Monday, January 29, 2007
Teamwork and RSS
Moreover, besides setting up as many feeds as you want, you have one "implicit" channel where all the events you subscribed to and the messages sent to you are published.
In the picture you can see a Teamwork page displaying RSS news items, on the left, and Internet Explorer 7's internal aggregator showing the same RSS.
Saturday, January 27, 2007
Back from OOP 2007 in Munich
While exposing as usual we did a lot of new developments and bug fixing, and got some nice ideas from the visitors; we had competent opinions, met a really nice guy from IBM (yes, really :-D), several bright developers (also girls!), and a bizarre but stimulating fellow from Siemens; a total of about 50 demos. A 3.1.3 version will be out soon!
It was an occasion for Roberto and me to reflect and discuss where to find our point of balance, between "groupware" (i.e. shared to-do's, boards, agenda, forum, portal features), project management, issue/bug track, document management and customer support; all who came to us reported the need, and we pointed out how limiting management to a specialised bug track leads to general unhappiness in the wider team, to which all agreed. Teamwork collects the different needs in one application, I believe quite maturely for what concerns the object model, and a little still to go for the interface, but we are almost there (I hope!).
All Germans we met spoke English very well, fortunately, as my scholastic German is by now almost useless for explaining (while I understand quite a bit). The size of the Messe expo area is amazing (you see only a bit in the picture); we went round it with our van, and it seemed never ending.
There were a lot of expositors, many selling really bizarre stuff, from Smalltalk development (never heard the news?) to "fast" UML (so what?), to miraculous testing tools (ever tried with a web application?). Anyway, I guess that diversity is a good thing in itself, as my father (a geneticist) always tells me.
Wednesday, January 17, 2007
Jolt 2007 Excellence Awards finalist
The selection is quite serious, the few finalists (6 in our category) are chosen among hundreds of candidates, so we are really happy about this nomination.
The winners will be announced at SD West 2007, on March 21, Wednesday, 6:30 PM – 7:30 PM. Flying to Santa Clara in March!
Monday, January 15, 2007
Review on Java Black Belt
He associates only myself (Pietro) to Teamwork development, as I'm the person he's discussing with, but of course Teamwork is the result of a collective development effort, coordinated by Roberto and myself.
Sunday, January 07, 2007
Testing new Teamwork releases
But this does not mean we do not believe in testing, on the contrary, testing is crucial in releasing reliable applications. And as Teamwork is getting wider adoption, not breaking adopted versions with new releases is becoming crucial for the survival of our product.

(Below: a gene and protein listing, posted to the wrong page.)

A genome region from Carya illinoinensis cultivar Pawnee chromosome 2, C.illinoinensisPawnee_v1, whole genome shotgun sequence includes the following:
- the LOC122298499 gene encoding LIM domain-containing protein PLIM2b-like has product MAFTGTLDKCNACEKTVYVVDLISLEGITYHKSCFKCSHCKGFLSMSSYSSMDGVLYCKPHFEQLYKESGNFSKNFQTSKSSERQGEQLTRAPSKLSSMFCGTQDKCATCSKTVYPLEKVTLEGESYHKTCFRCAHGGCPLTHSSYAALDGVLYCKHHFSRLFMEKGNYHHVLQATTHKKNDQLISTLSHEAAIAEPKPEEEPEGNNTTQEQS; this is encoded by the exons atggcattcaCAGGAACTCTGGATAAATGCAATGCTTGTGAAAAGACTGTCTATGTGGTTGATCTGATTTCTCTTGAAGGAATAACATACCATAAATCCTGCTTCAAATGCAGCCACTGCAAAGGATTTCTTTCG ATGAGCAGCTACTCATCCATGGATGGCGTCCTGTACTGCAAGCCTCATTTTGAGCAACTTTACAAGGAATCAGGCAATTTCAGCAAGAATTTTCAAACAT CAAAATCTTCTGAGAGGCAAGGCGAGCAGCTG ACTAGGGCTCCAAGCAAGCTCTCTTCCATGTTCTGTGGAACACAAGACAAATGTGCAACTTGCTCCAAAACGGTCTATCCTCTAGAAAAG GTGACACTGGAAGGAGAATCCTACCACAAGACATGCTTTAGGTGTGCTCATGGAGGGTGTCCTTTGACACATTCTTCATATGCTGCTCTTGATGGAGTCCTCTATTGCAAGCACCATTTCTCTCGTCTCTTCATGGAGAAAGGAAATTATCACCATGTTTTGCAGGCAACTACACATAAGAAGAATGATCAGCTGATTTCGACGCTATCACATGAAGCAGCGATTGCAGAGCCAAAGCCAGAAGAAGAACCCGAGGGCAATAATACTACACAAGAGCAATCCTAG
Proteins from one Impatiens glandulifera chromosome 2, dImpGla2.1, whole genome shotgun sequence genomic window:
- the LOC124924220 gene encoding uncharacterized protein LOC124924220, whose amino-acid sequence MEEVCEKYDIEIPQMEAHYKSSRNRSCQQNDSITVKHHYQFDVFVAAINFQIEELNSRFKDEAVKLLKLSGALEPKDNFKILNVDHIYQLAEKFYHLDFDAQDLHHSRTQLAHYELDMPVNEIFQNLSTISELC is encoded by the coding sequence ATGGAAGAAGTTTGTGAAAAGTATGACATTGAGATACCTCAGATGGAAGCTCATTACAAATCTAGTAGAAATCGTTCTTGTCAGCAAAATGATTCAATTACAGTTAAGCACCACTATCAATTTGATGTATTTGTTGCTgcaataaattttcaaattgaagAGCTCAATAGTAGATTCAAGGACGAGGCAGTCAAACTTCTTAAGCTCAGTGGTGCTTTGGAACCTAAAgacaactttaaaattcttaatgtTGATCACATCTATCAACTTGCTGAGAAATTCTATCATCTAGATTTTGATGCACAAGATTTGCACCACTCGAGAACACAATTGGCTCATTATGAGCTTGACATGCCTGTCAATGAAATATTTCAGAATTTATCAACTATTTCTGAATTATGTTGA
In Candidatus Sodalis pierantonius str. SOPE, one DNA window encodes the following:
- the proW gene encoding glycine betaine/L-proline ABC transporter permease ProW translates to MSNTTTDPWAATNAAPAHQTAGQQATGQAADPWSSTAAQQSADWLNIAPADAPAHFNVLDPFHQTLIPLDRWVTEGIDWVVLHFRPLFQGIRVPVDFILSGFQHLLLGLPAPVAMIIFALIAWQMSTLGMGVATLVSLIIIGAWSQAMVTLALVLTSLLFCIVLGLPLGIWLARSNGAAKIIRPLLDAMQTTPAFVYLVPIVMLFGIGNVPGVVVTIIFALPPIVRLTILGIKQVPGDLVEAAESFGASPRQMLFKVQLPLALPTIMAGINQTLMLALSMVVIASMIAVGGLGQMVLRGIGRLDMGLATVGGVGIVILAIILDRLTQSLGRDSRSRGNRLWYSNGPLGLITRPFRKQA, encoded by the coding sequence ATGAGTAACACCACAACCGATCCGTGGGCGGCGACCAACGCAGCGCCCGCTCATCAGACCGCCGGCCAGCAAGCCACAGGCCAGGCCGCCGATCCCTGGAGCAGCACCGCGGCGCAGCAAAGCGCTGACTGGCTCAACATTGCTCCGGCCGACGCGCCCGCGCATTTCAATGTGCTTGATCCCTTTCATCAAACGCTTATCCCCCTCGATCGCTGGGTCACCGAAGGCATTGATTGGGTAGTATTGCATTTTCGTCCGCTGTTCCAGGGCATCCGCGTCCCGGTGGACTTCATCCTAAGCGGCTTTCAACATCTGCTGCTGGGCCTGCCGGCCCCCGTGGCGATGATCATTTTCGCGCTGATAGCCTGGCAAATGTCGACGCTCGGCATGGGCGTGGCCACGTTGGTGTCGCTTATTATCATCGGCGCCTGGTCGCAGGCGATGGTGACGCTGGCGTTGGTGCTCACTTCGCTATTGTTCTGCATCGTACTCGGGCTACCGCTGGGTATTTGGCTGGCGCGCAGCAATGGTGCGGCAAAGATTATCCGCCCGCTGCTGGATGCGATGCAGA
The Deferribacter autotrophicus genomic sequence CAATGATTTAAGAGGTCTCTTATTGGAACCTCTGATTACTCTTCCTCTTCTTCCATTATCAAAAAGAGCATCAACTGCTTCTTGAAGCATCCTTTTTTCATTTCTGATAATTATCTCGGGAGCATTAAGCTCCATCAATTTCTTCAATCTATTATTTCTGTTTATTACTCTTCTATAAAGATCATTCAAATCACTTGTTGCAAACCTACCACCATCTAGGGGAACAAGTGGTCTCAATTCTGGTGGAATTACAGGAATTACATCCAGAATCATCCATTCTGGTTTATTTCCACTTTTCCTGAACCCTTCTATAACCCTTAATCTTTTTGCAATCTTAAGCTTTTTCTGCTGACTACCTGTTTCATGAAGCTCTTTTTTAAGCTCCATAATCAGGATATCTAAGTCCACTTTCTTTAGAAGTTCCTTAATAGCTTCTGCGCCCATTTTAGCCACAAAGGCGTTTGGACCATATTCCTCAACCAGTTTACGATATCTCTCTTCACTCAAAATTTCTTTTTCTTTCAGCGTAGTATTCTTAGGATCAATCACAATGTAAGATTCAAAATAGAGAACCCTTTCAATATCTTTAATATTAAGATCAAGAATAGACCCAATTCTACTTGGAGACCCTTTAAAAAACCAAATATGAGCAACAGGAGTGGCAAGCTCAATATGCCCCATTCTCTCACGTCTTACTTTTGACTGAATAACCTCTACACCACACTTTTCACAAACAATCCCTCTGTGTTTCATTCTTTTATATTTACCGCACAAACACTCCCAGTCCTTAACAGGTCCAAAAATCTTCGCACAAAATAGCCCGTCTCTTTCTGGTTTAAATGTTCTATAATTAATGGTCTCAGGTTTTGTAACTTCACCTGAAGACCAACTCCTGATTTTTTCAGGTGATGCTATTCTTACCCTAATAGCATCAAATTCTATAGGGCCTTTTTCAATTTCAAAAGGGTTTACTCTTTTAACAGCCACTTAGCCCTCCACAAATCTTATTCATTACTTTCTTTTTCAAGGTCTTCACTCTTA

We have used extensively hallway testing; for us, a test makes sense if it is not done by the developers, and is performed on the user interface, not on the code. This is particularly true in the case of a web application, where the interface support changes in time and is not uniquely determined. Moreover the application behavior can be quite different depending on the browser, operating system and database used. To test an application like Teamwork, can mean testing several combinations for each page, hence resulting in several thousand tests, multiplied to the number of platform/db combinations. So we needed to somehow persist the tests done, and to make it possible to run thousands of them by one-click. We first checked
1. httpunit, but it’s based on the idea of writing tests in code, discarded,
2. htmlunit and watij.com , which rely on the assumption that you can automate finding links on a page, but this was partly true several years ago, though incredibly hard, and is impossible in a contemporary application like Teamwork which may any time alter the DOM by creating a link, so this too was discarded.
Going our way.
Our tests have a web based management interface, support composition, and are stored through Hibernate persistence on a separate database.You can create and refer to variables, you can write assertions using the beanshell scripting language - we used bsh instead of JDK 6' inner scripting framework as the latter does not yes support Java-like syntax and is a bit unstable.
You may even get more reliable releases now :-D
Here are a few screenshots of our tool:
Labels: testing bugs